a. the defendant CIF seller tendered goods which, amongst other things, had been shipped outside of the contractual shipment period and were not of the agreed length;
b. in the circumstances, the claimant buyer was entitled to reject the goods and claim damages for the seller’s breach of contract;
c. as a matter of law, the starting point for calculating the buyer’s damages was the difference between (i) the market price of the goods at the date of the seller’s breach, and (ii) the contract price; and
d. it was argued that whilst the buyer was entitled to reject the goods, the usual measure of damages ought to be reduced, because a part of the buyer’s loss had been caused by the buyer’s unreasonable refusal to agree to receive the goods by way of mitigation.
28. The decision of the court was that whilst a non-defaulting buyer could legitimately be criticised for not accepting the rejected goods by way of mitigation in some cases, in this instance the buyer had not acted unreasonably, in particular because the goods did not in fact meet the contractual requirements.
29. Similarly, in the more recent case of Truk (UK) Ltd v. Tokmakidis GmbH7:
a. the defendant purchaser lawfully rejected an ‘underlift’ delivered and sold by the claimant seller and which was fitted to the chassis of a car;
b. accordingly, the defendant purchaser had no obligation to pay the price of the underlift and was entitled to damages for breach of contract;
c. the defendant purchaser rejected an offer from the claimant seller to redeliver the repaired vehicle; and
d. the claimant seller argued that (i) the defendant purchaser’s decision was unreasonable, (ii) a part of the damages claimed could have been avoided had the offer been accepted, and (iii) that part of the damages which could have been avoided were not recoverable as they were caused by the defendant purchaser’s unreasonable rejection and not by the claimant seller’s original breach.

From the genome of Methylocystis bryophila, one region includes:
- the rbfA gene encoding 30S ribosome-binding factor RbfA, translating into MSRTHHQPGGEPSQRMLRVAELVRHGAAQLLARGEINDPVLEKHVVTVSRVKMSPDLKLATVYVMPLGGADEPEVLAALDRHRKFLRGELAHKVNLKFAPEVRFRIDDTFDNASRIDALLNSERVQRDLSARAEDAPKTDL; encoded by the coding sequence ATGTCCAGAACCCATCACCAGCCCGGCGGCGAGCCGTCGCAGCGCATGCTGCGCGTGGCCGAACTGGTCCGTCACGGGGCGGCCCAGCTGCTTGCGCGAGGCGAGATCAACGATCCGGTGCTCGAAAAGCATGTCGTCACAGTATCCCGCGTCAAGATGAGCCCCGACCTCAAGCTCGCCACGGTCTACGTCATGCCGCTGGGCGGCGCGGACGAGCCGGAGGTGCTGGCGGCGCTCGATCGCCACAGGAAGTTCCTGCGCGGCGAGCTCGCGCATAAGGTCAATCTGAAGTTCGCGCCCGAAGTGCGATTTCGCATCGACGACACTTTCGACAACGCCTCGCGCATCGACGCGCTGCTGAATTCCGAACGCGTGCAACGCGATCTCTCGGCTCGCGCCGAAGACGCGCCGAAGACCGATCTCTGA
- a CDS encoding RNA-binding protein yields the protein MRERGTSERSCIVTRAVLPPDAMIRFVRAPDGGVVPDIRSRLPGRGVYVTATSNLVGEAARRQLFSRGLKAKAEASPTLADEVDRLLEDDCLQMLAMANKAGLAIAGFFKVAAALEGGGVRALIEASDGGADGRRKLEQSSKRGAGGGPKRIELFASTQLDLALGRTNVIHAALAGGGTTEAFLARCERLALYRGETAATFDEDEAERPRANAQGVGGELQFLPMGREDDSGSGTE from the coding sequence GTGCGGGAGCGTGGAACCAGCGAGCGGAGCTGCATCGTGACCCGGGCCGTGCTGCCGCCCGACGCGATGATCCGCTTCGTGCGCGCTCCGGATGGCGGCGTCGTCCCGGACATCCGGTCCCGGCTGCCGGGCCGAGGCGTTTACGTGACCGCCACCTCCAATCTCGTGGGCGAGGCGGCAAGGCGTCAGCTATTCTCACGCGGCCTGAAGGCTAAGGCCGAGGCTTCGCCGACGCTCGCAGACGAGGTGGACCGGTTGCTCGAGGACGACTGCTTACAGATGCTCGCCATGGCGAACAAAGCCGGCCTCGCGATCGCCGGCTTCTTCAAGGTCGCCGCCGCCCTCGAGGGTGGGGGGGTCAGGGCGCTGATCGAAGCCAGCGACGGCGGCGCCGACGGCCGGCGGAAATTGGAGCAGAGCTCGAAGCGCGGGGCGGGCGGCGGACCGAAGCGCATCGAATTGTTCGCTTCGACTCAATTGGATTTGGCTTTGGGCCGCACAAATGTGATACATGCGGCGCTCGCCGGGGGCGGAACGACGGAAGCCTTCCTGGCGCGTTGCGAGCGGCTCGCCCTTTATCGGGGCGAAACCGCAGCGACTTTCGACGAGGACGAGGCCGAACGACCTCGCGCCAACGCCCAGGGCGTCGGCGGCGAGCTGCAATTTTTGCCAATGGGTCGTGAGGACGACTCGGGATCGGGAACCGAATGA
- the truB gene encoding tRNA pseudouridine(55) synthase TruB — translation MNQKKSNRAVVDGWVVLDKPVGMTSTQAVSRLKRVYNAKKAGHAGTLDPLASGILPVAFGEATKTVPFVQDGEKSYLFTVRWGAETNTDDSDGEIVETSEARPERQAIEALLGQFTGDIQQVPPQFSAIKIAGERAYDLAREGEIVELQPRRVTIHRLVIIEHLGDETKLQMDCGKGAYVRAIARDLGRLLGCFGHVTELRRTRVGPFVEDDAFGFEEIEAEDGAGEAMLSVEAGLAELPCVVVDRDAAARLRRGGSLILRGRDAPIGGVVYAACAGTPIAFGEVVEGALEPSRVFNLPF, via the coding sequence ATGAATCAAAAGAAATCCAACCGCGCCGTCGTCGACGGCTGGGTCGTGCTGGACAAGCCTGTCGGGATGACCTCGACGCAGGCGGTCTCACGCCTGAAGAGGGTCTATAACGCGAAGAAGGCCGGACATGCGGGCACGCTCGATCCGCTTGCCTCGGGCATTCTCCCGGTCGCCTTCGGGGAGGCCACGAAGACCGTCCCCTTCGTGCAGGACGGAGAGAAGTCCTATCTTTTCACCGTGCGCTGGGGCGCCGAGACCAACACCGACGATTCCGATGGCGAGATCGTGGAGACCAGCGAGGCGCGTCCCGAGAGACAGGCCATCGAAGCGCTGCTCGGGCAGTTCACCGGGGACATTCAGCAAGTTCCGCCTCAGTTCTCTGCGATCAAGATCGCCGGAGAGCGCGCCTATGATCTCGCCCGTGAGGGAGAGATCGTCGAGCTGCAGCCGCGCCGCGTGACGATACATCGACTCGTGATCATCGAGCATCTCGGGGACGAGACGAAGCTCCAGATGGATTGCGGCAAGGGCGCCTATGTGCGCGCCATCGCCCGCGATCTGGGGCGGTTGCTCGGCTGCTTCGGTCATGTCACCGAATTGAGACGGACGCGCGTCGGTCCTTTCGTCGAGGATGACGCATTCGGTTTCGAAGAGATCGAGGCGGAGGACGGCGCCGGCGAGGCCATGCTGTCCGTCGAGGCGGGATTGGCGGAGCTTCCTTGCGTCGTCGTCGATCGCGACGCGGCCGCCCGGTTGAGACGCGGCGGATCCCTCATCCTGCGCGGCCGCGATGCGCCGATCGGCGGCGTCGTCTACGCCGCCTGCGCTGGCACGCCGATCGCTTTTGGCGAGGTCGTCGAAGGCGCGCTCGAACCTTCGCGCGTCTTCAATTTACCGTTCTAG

30. The court held that the defendant purchaser’s conduct was not unreasonable, and that damages ought not to be reduced on this ground.
31. Crucially, in each case the non-defaulting party had a legal right to reject the defective goods (in both cases, under the iteration of the Sale of Goods Act then in force). A part of the thinking behind each judgment (in particular in Heaven & Kesterton v. Etablissements François Albiac & CIE) appears to have been that this right of rejection would effectively be nullified if the non-defaulting party was required to accept the goods in order to reduce its loss. Whilst other factors were also relevant (such as the non-conformity of the goods in Heaven & Kesterton v. Etablissements François Albiac & CIE, and the passage of time in Truk (UK) Ltd v. Tokmakidis GmbH), it would be prudent for a non-defaulting party presented with a defaulting party’s offer in mitigation, to ask itself whether accepting the offer would deprive it of (or have the effect of reversing its exercise of) a legal right or remedy. If so, this is likely to be a relevant factor.
32. It is important to note, however, that the prejudicing or unwinding of a legal right which has already been exercised will not necessarily be determinative. In Sotiros Shipping Inc v. Sameiet Solholt (The Solholt)8 the defaulting seller made a vessel available for delivery a day late. The non-defaulting buyer had an express contractual right to cancel the sale and purchase contract in these circumstances, and that right was exercised. It was held that, in circumstances where the market had risen and the value of the vessel had appreciated by US$500,000, the non-defaulting buyer was not entitled to recover the difference between the contract price and the market price, and that its damages should be reduced to take account of its refusal to negotiate a fresh contract to purchase the vessel at the previously agreed price.
33. What is surprising about this decision is that (i) had the non-defaulting buyer accepted such an offer, it would have been put in precisely the same position it would have been in had it elected not to cancel, i.e., the court’s decision effectively nullified the exercise of the cancellation right (or punished the buyer for having exercised that right), (ii) there was no evidence that the defaulting seller had made an offer to resell the vessel on these terms, and (iii) as a consequence of the decision, the defaulting seller benefited from its breach due to the rise in the market.
34. Leaving aside the second point, the decision on the face of it is inconsistent with earlier cases such as Heaven & Kesterton v. Etablissements François Albiac & CIE where the courts have taken care not to allow the calculation of damages to interfere with (or act as a penalty for) the exercise of legal rights.
35. However, this is simply illustrative of the fact that each case turns on its own facts, and the judgment is less surprising when one considers that:
a. unlike in Heaven & Kesterton v. Etablissements François Albiac & CIE the goods (hypothetically) offered for resale were contractual and, as a result, it is arguable that accepting the ship would not have caused the same prejudice or inconvenience to the non-defaulting party as would have been caused by reversing the rejection in the older case; and